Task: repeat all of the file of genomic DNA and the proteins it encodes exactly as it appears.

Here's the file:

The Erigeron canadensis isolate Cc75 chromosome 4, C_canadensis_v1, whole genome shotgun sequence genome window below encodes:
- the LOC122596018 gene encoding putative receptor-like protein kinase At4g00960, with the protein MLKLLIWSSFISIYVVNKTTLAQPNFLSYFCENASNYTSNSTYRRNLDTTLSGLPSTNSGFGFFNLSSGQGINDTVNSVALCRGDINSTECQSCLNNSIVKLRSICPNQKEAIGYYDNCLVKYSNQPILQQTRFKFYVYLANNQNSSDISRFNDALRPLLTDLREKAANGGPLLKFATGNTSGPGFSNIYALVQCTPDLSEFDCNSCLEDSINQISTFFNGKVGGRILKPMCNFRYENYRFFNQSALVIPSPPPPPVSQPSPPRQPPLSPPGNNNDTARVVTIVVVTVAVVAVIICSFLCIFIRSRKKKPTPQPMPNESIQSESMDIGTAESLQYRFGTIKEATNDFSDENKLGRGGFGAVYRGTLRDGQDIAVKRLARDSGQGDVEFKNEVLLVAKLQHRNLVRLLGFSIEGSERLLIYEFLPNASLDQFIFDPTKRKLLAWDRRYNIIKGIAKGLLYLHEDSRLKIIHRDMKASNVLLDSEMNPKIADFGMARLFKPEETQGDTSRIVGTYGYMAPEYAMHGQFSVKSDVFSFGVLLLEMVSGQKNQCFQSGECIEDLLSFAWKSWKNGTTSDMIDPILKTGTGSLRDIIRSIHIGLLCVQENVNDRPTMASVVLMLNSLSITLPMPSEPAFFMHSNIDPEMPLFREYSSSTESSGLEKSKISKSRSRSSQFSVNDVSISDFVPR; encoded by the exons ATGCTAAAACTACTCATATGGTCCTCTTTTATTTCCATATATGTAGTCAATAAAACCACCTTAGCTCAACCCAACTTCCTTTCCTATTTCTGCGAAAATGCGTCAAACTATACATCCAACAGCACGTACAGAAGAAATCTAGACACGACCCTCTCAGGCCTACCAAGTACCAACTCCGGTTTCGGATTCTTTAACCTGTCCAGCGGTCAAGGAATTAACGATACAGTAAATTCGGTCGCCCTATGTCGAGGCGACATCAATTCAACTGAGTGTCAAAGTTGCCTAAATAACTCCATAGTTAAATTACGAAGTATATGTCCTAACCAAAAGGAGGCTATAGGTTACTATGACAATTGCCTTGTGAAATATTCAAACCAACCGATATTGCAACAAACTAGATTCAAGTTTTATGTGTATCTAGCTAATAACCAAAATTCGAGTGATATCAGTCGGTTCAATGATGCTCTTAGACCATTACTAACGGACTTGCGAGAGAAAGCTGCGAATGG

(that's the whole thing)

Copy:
The Erigeron canadensis isolate Cc75 chromosome 4, C_canadensis_v1, whole genome shotgun sequence genome window below encodes:
- the LOC122596018 gene encoding putative receptor-like protein kinase At4g00960, with the protein MLKLLIWSSFISIYVVNKTTLAQPNFLSYFCENASNYTSNSTYRRNLDTTLSGLPSTNSGFGFFNLSSGQGINDTVNSVALCRGDINSTECQSCLNNSIVKLRSICPNQKEAIGYYDNCLVKYSNQPILQQTRFKFYVYLANNQNSSDISRFNDALRPLLTDLREKAANGGPLLKFATGNTSGPGFSNIYALVQCTPDLSEFDCNSCLEDSINQISTFFNGKVGGRILKPMCNFRYENYRFFNQSALVIPSPPPPPVSQPSPPRQPPLSPPGNNNDTARVVTIVVVTVAVVAVIICSFLCIFIRSRKKKPTPQPMPNESIQSESMDIGTAESLQYRFGTIKEATNDFSDENKLGRGGFGAVYRGTLRDGQDIAVKRLARDSGQGDVEFKNEVLLVAKLQHRNLVRLLGFSIEGSERLLIYEFLPNASLDQFIFDPTKRKLLAWDRRYNIIKGIAKGLLYLHEDSRLKIIHRDMKASNVLLDSEMNPKIADFGMARLFKPEETQGDTSRIVGTYGYMAPEYAMHGQFSVKSDVFSFGVLLLEMVSGQKNQCFQSGECIEDLLSFAWKSWKNGTTSDMIDPILKTGTGSLRDIIRSIHIGLLCVQENVNDRPTMASVVLMLNSLSITLPMPSEPAFFMHSNIDPEMPLFREYSSSTESSGLEKSKISKSRSRSSQFSVNDVSISDFVPR; encoded by the exons ATGCTAAAACTACTCATATGGTCCTCTTTTATTTCCATATATGTAGTCAATAAAACCACCTTAGCTCAACCCAACTTCCTTTCCTATTTCTGCGAAAATGCGTCAAACTATACATCCAACAGCACGTACAGAAGAAATCTAGACACGACCCTCTCAGGCCTACCAAGTACCAACTCCGGTTTCGGATTCTTTAACCTGTCCAGCGGTCAAGGAATTAACGATACAGTAAATTCGGTCGCCCTATGTCGAGGCGACATCAATTCAACTGAGTGTCAAAGTTGCCTAAATAACTCCATAGTTAAATTACGAAGTATATGTCCTAACCAAAAGGAGGCTATAGGTTACTATGACAATTGCCTTGTGAAATATTCAAACCAACCGATATTGCAACAAACTAGATTCAAGTTTTATGTGTATCTAGCTAATAACCAAAATTCGAGTGATATCAGTCGGTTCAATGATGCTCTTAGACCATTACTAACGGACTTGCGAGAGAAAGCTGCGAATGG